|Publication number||US6864698 B2|
|Application number||US 10/396,589|
|Publication date||Mar 8, 2005|
|Filing date||Mar 24, 2003|
|Priority date||Mar 24, 2003|
|Also published as||US20040189280|
|Publication number||10396589, 396589, US 6864698 B2, US 6864698B2, US-B2-6864698, US6864698 B2, US6864698B2|
|Inventors||Ray Mirkhani, John Mahoney|
|Original Assignee||Teradyne, Inc.|
|Export Citation||BiBTeX, EndNote, RefMan|
|Patent Citations (9), Referenced by (8), Classifications (6), Legal Events (7)|
|External Links: USPTO, USPTO Assignment, Espacenet|
The invention relates generally to automatic test equipment, and more particularly a hybrid cooling system for cooling a semiconductor tester testhead.
Automatic test equipment (ATE) plays a pivotal role in the manufacture of semiconductor devices. The equipment, often referred to as a tester, typically provides at-speed functional verification of semiconductor devices at the wafer level and/or packaged device level. Ensuring that individual devices work properly before implementation in a higher assembly is critical to the commercial acceptance of a device.
As semiconductor devices become more complex, the ATE required to test them often rises in sophistication and cost. Even more problematic is the trend towards system-on-chip, or SoC devices, that employ both analog and digital circuitry on a single chip. Often, such devices require a variety of instruments in the ATE to adequately perform functional test. Such instruments may include AC and DC instrumentation in the form of waveform analyzers, digitizers, RF signal generators, and others.
The instruments employed by the ATE typically reside in a testhead. The testhead serves as a somewhat mobile housing for the instrument electronics. The testhead is mobile in the sense that it may be manipulated into a position proximate the device-under-test (DUT) to minimize signal delays between the instrument electronics and the DUT. Further, the testhead typically includes a backplane for plugging in the instrument boards. In a sense, the testhead is a specialized rack or card cage.
Conventional instrument cards typically require some form of cooling. The art is replete with air cooled systems and liquid-cooled systems for use in semiconductor testheads. An example of an air cooling system is found in U.S. Pat. No. 6,208,510. Liquid cooling systems are typically employed in the form of cold plates that attach to high-power boards, or inflatable modules that compress against the hot components of a board to draw heat therefrom. One example of such a module is described in U.S. Pat. No. 5,871,042.
While the air and liquid cooling systems described above work well for their intended purposes, the entire cardcage is typically configured to support one form of cooling, or the other. This scheme was acceptable for ATE built for testing solely low performance devices (often requiring only air cooling), or ATE built for testing solely high performance devices (typically requiring liquid cooling). However, modern ATE, such as for example the J971 semiconductor tester with logic, analog and memory test instruments (manufactured by Teradyne, Inc., Agoura Hills, Calif.), provide a single platform test approach. This platform enables the testing of devices that span the performance spectrum.
What would be desirable is a testhead cooling configuration that universally supports instrument cards requiring air and/or liquid cooling, but at low cost. The hybrid cooling system of the present invention satisfies these needs.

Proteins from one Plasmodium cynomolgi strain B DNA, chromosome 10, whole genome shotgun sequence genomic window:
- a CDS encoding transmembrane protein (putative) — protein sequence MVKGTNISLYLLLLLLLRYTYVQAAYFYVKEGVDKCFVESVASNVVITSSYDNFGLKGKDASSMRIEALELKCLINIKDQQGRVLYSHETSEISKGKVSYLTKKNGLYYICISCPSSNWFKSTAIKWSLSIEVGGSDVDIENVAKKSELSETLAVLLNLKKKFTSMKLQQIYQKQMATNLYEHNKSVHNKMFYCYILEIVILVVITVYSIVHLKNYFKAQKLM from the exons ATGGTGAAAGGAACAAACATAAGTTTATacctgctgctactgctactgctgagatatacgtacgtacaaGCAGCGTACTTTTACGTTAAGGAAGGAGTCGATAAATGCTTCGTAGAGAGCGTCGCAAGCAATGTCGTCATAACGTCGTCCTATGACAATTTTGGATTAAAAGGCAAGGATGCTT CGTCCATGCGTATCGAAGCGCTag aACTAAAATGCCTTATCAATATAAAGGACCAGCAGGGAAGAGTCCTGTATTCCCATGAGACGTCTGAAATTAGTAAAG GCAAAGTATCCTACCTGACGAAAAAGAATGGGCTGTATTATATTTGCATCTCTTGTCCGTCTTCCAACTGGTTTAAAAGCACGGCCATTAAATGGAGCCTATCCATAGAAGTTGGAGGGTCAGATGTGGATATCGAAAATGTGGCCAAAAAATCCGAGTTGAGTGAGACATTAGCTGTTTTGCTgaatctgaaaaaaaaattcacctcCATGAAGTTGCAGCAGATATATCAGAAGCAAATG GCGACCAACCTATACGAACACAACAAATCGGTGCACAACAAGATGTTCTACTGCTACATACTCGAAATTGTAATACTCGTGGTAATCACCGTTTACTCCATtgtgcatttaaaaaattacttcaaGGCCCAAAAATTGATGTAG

The hybrid cooling system of the present invention provides a cost-effective and universal way to provide air and/or liquid cooling for each slot location in a semiconductor tester testhead.
To realize the foregoing advantages, the invention in one form comprises automatic test equipment is including a console and a testhead cooled by a hybrid cooling system. The testhead includes a card cage assembly having a plurality of slots disposed in spaced-apart relationship and adapted for receiving a plurality of electronic board assemblies. The hybrid cooling system includes a first cooling assembly coupled to the card cage assembly for distributing a first cooling medium proximate the electronic board assemblies and a second cooling assembly. The second cooling assembly is disposed proximate the card cage assembly and includes user-activatable cooling ports for selective access to a second cooling medium for the electronic board assemblies.
In another form, the invention comprises a method of cooling electronic board assemblies in automatic test equipment. The method includes the steps of distributing a first cooling medium across the plurality of electronic board assemblies and selectively providing access for each board assembly to a second cooling medium.
Other features and advantages of the present invention will be apparent from the following detailed description when read in conjunction with the accompanying drawings.
The invention will be better understood by reference to the following more detailed description and accompanying drawings in which
The hybrid cooling system of the present invention enables a true universal slot architecture for a semiconductor testhead 20, where different instruments may be universally compatible with any of the instrument slot locations within the testhead. This is made possible by providing a first cooling assembly 40 to distribute a first cooling medium proximate the instruments, and a second cooling assembly 50 for selective application of a second cooling medium to each of the instrument slot locations.
Referring now to
The instrument boards adapted for installation within the testhead 20 resemble large rectangular circuit boards, with a size on the order of approximately 17 inches by 26 inches. The boards may comprise digital instuments such as waveform digitizers, digital signal generators, analog instuments such as RF signal generators and other analog waveform analyzers, memory test instrumentation or the like. Because different boards require varying levels of cooling, the testhead is configured for maximum cooling flexibility while maintaining low cost.
With reference to